Pohela Boishakh celebration in Bangladesh did not receive a collective form until 1965. During the growing movement for independence from Pakistan that continued until the independence in 1971, the Pakistani government implemented many policies that were somewhat modified versions of the British 'Divide and Rule' policy. In other words, those policies were meant to differentiate the Bengali Muslims from others and avoid a strong, joint movement for independence. As a continuation to such steps, the government imposed restrictions on songs of the Nobel Laureate Poet Rabindranath Tagore. Then, Chhayanat, the only major Fine Arts institution of the time designed their cultural show for Pohela Boishakh to be a means of protest. The Pohela Boishakh that takes place under the Banyan tree of Ramna Park in Dhaka ever since was to open with Boishakhi songs by Tagore.
This way, Pohela Boishakh became one with the nationalist notions of the Bengali people who resided in the East Pakistan, known as Bangladesh today. Charukola Institute of Dhaka University enhanced the attraction of the day in the late 1980s by adding Boishakhi parade (Shobhajatra) so that a growing participation and acceptance is ensured. Soon, an attempt by a few hundred people to uphold the Bengali traditions and unify Bengalis while doing it, transformed into a national event.
In Bangladesh, the day begins before the break of dawn when crowd gathers in Ramna Park for the cultural show held by Chhayanat every year. Women mainly wear white shari with red border. Women adorn their hair with flowers and wear colourful churi (bangles) that symbolise the many colours and renewed life in nature. On the other hand, men mainly wear traditional panjabi with payjama, lungi or dhuti.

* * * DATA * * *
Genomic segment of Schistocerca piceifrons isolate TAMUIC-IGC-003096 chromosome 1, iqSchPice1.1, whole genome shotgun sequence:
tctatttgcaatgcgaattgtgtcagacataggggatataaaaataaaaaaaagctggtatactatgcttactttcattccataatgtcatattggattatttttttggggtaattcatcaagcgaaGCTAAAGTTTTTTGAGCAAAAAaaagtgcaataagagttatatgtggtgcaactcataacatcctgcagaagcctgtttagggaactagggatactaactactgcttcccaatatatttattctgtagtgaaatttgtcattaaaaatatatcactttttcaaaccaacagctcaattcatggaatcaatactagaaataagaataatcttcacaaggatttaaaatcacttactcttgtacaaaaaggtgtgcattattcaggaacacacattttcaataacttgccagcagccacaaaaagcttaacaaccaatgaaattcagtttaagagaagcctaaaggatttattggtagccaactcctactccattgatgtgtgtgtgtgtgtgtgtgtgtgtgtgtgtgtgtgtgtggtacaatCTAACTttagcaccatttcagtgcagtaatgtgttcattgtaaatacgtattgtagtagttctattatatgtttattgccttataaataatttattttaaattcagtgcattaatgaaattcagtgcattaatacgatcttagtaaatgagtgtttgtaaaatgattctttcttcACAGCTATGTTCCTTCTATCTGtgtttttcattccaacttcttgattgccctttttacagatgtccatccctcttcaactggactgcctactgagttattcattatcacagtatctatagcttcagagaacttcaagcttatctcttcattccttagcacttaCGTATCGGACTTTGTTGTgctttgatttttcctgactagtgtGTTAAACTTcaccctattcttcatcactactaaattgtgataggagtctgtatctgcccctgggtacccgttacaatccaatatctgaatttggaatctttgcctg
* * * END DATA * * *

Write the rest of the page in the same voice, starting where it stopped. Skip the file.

Mongol Shobhajatra is one of the biggest attractions of the day. Very early in the morning, the rally starts from the Charukola Institute of Dhaka University.
Boishakhi fair (mela) is arranged all over the country and continues for at least a week. There are a wide range of products and activities that make the fairs attraction to all age groups. From home accessories to anything and everything that speaks Bengali authenticity, find their way to here. One of the fun aspects of the Boishakhi Mela is the joy ride like the Merry-Go-Round and Ferris Wheel. The ones seen in this fair are different in that these are much smaller with a simpler structure made out of wood and bamboo and lacking engines to run them. In stead, two or more men stand beside these rides to push.
In the front yard and staircases, miniature alponas or rangolies, traditional designs, are drawn using bright colours like red, green, blue and yellow as well as powdered rice. Drawing gigantic alponas in the main streets and walls all nightlong is one fun activity where both male and female participate.
Halkhata is the ritual of closing the old ledger and opening a new one with new entries on Pohela Boishakh. Traders involved in gold, clothing or food business send out invitations to old customers and entertain them with sweets.
Rural sports such as nouka baich (boat race), kite flying, bull racing, and flying pigeons are among the more popular sports on the occasion.
Folk songs such as Palagan, Kobigan, Jarigan, Gombhira gan, Gazirgan, Baul, Marfati, Murshidi and Bhatiali songs are staged. So are Jatra (one kind of plays) and other form of Bengali performing arts. New Year's festivities are closely linked with rural life in Bengal. Usually on Pohela Boishakh, the home is thoroughly scrubbed and cleaned; people bathe early in the morning and dress in fine clothes. They spend much of the day visiting relatives, friends and neighbours. Special foods are prepared to entertain guests. This is one rural festival that has become enormously big in the cities, especially in Dhaka.